Student loan debt is on pace to pass the $1 trillion mark in the coming months, increasing at a rate of roughly $2,853 per second, according to Finaid.org.
In light of that, Moveon.org has been circulating a petition online that calls for “forgiving the student loan debt of all Americans,” in support of House Resolution 365, which would do exactly that. So far, the petition has more than 670,000 signatures.
The reason I can’t, in good conscience, sign the petition is that if we’re going to start passing out loan forgiveness, a more nuanced approach is required than just heaping all college students together and saying “all is forgiven.”
As a student, loan forgiveness originally sounded like a great idea to me. On top of the fact it would get me out of years of expensive loan payments, the petition points to the stimulating effect loan forgiveness would have on the national economy, putting hundreds, possibly thousands, of dollars into people’s pockets every month, and it’s hard to argue against that line of reasoning.
The problem is that proponents of loan forgiveness are attempting to use an axe to fix a problem better suited for a scalpel. While many students, particularly those using federal subsidies or who come from low-income households, certainly deserve some relief from the crushing weight of student debt, wiping out all debt for all students strikes me as overkill.
College graduates have a significantly higher earning potential than those who don’t obtain a degree. Those with a bachelor’s degree earn an average of nearly $30,000 more per year than their high school educated counterparts, according to 2007 census figures. Graduates may not make enough right out of school to start making payments, but that doesn’t mean they should be forgiven. It means a more balanced approach is necessary that takes into account the incrementally increasing salaries of recent grads.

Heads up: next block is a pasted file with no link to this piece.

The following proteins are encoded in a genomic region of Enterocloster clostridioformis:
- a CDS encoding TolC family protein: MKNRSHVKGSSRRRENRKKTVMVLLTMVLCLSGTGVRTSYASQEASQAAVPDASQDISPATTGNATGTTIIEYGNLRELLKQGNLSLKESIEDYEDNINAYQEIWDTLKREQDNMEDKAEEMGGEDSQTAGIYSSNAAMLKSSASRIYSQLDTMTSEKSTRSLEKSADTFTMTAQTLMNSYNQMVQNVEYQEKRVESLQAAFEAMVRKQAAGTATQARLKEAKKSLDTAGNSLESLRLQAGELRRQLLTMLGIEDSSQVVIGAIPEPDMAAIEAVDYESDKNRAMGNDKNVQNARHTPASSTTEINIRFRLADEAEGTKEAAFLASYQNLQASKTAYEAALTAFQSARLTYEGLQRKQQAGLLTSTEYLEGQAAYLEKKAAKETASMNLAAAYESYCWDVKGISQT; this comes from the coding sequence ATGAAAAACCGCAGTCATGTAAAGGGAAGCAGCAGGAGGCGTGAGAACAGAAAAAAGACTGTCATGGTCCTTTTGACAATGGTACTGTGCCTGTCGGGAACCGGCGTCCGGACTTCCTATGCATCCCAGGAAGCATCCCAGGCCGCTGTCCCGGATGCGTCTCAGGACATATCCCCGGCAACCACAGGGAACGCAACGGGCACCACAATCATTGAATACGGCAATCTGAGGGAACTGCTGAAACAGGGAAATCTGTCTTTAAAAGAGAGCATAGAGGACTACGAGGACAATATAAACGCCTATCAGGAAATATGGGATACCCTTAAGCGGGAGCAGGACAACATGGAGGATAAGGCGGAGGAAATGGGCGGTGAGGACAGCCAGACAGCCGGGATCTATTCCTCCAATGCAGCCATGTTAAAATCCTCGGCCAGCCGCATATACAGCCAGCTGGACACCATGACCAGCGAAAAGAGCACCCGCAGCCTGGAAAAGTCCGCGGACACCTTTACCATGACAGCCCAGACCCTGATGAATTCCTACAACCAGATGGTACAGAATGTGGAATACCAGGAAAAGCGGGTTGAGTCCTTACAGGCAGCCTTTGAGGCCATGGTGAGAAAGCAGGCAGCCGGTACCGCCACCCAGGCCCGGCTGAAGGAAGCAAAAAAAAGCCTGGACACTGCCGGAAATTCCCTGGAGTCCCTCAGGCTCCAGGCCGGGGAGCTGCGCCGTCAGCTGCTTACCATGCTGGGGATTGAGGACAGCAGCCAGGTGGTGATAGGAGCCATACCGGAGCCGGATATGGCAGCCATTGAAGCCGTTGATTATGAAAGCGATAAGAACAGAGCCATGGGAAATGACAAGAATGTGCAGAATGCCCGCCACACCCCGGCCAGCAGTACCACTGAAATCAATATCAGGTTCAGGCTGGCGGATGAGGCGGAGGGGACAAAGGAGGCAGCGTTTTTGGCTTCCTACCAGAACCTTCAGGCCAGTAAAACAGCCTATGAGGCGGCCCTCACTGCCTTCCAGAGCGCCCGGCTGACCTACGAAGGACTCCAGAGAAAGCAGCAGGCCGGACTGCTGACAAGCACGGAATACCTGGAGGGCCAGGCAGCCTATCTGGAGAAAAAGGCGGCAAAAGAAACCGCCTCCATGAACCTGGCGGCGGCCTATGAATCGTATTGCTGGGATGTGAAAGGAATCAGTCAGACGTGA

Beyond that, there are already a number of ways that deserving students can have their loans forgiven. Students who volunteer, join the military or teach for a certain number of years are eligible to have portions of their student debt forgiven.
Under income-based repayment, students who struggle financially aren’t forced to pay until they reach a certain level of income and students who still owe after 25 years can have their remaining balance cancelled.
With loan default rates higher than they’ve been since 1997, according to the Department of Education, I wouldn’t attempt to argue that student loans are easy things to pay off, but because of alarming statistics like these it is more important than ever to deploy our resources wisely and to those most in need.
I realized after reading the petition that my initial urge to sign wasn’t based on critical thinking, or what would be best for students, but on my own desire to get something for free.
I would never deny that there are students who deserve to have their loans forgiven, but there also plenty of students who can afford their loan payments who would be amnestied under this plan. While it’s easy to paint this problem with a wide brush, it doesn’t seem fair to forgive the debt of such a wide swath of society when so many others are struggling just as much, if not more.
It all comes down to a basic question of fairness. Do we, as college students, deserve to have all of our debts, which we all took on knowingly, forgiven more than anyone else who is facing bills they’re having trouble paying?
As much as I’d like to say yes, for my wallet’s sake, until this petition is specifically tailored to exclude those among us who can pay, the answer is no.